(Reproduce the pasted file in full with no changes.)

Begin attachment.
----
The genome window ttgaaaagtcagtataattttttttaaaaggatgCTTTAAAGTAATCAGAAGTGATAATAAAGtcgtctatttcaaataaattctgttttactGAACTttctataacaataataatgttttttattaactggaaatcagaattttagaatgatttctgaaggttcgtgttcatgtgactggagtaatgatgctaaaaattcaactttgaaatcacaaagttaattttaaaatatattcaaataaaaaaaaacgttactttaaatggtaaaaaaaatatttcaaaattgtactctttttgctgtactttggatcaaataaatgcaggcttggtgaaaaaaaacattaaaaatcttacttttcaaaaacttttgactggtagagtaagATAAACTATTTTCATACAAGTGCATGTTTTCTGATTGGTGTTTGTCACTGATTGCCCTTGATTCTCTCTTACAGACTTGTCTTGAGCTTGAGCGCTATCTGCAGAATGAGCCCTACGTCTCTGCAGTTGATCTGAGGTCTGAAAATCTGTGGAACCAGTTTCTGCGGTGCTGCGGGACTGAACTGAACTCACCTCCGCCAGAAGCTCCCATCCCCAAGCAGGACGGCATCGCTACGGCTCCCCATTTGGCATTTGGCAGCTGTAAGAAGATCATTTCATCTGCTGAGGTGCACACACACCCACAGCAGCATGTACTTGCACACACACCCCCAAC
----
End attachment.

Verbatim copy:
The genome window ttgaaaagtcagtataattttttttaaaaggatgCTTTAAAGTAATCAGAAGTGATAATAAAGtcgtctatttcaaataaattctgttttactGAACTttctataacaataataatgttttttattaactggaaatcagaattttagaatgatttctgaaggttcgtgttcatgtgactggagtaatgatgctaaaaattcaactttgaaatcacaaagttaattttaaaatatattcaaataaaaaaaaacgttactttaaatggtaaaaaaaatatttcaaaattgtactctttttgctgtactttggatcaaataaatgcaggcttggtgaaaaaaaacattaaaaatcttacttttcaaaaacttttgactggtagagtaagATAAACTATTTTCATACAAGTGCATGTTTTCTGATTGGTGTTTGTCACTGATTGCCCTTGATTCTCTCTTACAGACTTGTCTTGAGCTTGAGCGCTATCTGCAGAATGAGCCCTACGTCTCTGCAGTTGATCTGAGGTCTGAAAATCTGTGGAACCAGTTTCTGCGGTGCTGCGGGACTGAACTGAACTCACCTCCGCCAGAAGCTCCCATCCCCAAGCAGGACGGCATCGCTACGGCTCCCCATTTGGCATTTGGCAGCTGTAAGAAGATCATTTCATCTGCTGAGGTGCACACACACCCACAGCAGCATGTACTTGCACACACACCCCCAAC